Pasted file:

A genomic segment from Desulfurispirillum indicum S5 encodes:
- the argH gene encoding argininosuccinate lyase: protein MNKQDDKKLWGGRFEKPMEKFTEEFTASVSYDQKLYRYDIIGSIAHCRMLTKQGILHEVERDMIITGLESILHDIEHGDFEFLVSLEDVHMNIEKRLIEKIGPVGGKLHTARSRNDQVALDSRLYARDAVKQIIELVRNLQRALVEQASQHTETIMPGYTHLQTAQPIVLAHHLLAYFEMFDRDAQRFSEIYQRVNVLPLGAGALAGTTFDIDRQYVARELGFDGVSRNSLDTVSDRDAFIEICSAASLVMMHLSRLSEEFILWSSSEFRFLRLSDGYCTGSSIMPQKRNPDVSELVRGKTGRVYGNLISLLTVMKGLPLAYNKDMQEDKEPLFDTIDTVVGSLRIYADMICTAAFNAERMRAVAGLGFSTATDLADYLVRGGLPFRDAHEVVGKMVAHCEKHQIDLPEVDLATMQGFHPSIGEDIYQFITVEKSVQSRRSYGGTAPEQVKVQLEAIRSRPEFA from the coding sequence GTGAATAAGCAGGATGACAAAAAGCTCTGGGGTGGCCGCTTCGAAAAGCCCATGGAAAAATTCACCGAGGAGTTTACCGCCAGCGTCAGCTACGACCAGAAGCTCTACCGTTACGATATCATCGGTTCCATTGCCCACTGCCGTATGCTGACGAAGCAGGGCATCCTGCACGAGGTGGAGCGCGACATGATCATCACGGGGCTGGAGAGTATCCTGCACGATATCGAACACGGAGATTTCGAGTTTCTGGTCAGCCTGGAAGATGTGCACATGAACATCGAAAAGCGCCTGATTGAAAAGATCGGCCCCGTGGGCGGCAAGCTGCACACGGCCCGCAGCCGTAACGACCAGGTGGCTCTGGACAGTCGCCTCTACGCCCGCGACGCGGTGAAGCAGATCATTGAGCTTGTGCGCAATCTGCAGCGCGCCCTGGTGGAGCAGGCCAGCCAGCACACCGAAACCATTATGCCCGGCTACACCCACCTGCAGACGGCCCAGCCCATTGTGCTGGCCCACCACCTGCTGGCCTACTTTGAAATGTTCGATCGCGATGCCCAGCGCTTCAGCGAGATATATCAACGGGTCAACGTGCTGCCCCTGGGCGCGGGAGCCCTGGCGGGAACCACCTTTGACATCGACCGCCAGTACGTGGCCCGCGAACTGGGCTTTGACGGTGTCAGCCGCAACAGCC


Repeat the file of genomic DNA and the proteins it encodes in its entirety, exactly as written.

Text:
A genomic segment from Desulfurispirillum indicum S5 encodes:
- the argH gene encoding argininosuccinate lyase: protein MNKQDDKKLWGGRFEKPMEKFTEEFTASVSYDQKLYRYDIIGSIAHCRMLTKQGILHEVERDMIITGLESILHDIEHGDFEFLVSLEDVHMNIEKRLIEKIGPVGGKLHTARSRNDQVALDSRLYARDAVKQIIELVRNLQRALVEQASQHTETIMPGYTHLQTAQPIVLAHHLLAYFEMFDRDAQRFSEIYQRVNVLPLGAGALAGTTFDIDRQYVARELGFDGVSRNSLDTVSDRDAFIEICSAASLVMMHLSRLSEEFILWSSSEFRFLRLSDGYCTGSSIMPQKRNPDVSELVRGKTGRVYGNLISLLTVMKGLPLAYNKDMQEDKEPLFDTIDTVVGSLRIYADMICTAAFNAERMRAVAGLGFSTATDLADYLVRGGLPFRDAHEVVGKMVAHCEKHQIDLPEVDLATMQGFHPSIGEDIYQFITVEKSVQSRRSYGGTAPEQVKVQLEAIRSRPEFA from the coding sequence GTGAATAAGCAGGATGACAAAAAGCTCTGGGGTGGCCGCTTCGAAAAGCCCATGGAAAAATTCACCGAGGAGTTTACCGCCAGCGTCAGCTACGACCAGAAGCTCTACCGTTACGATATCATCGGTTCCATTGCCCACTGCCGTATGCTGACGAAGCAGGGCATCCTGCACGAGGTGGAGCGCGACATGATCATCACGGGGCTGGAGAGTATCCTGCACGATATCGAACACGGAGATTTCGAGTTTCTGGTCAGCCTGGAAGATGTGCACATGAACATCGAAAAGCGCCTGATTGAAAAGATCGGCCCCGTGGGCGGCAAGCTGCACACGGCCCGCAGCCGTAACGACCAGGTGGCTCTGGACAGTCGCCTCTACGCCCGCGACGCGGTGAAGCAGATCATTGAGCTTGTGCGCAATCTGCAGCGCGCCCTGGTGGAGCAGGCCAGCCAGCACACCGAAACCATTATGCCCGGCTACACCCACCTGCAGACGGCCCAGCCCATTGTGCTGGCCCACCACCTGCTGGCCTACTTTGAAATGTTCGATCGCGATGCCCAGCGCTTCAGCGAGATATATCAACGGGTCAACGTGCTGCCCCTGGGCGCGGGAGCCCTGGCGGGAACCACCTTTGACATCGACCGCCAGTACGTGGCCCGCGAACTGGGCTTTGACGGTGTCAGCCGCAACAGCC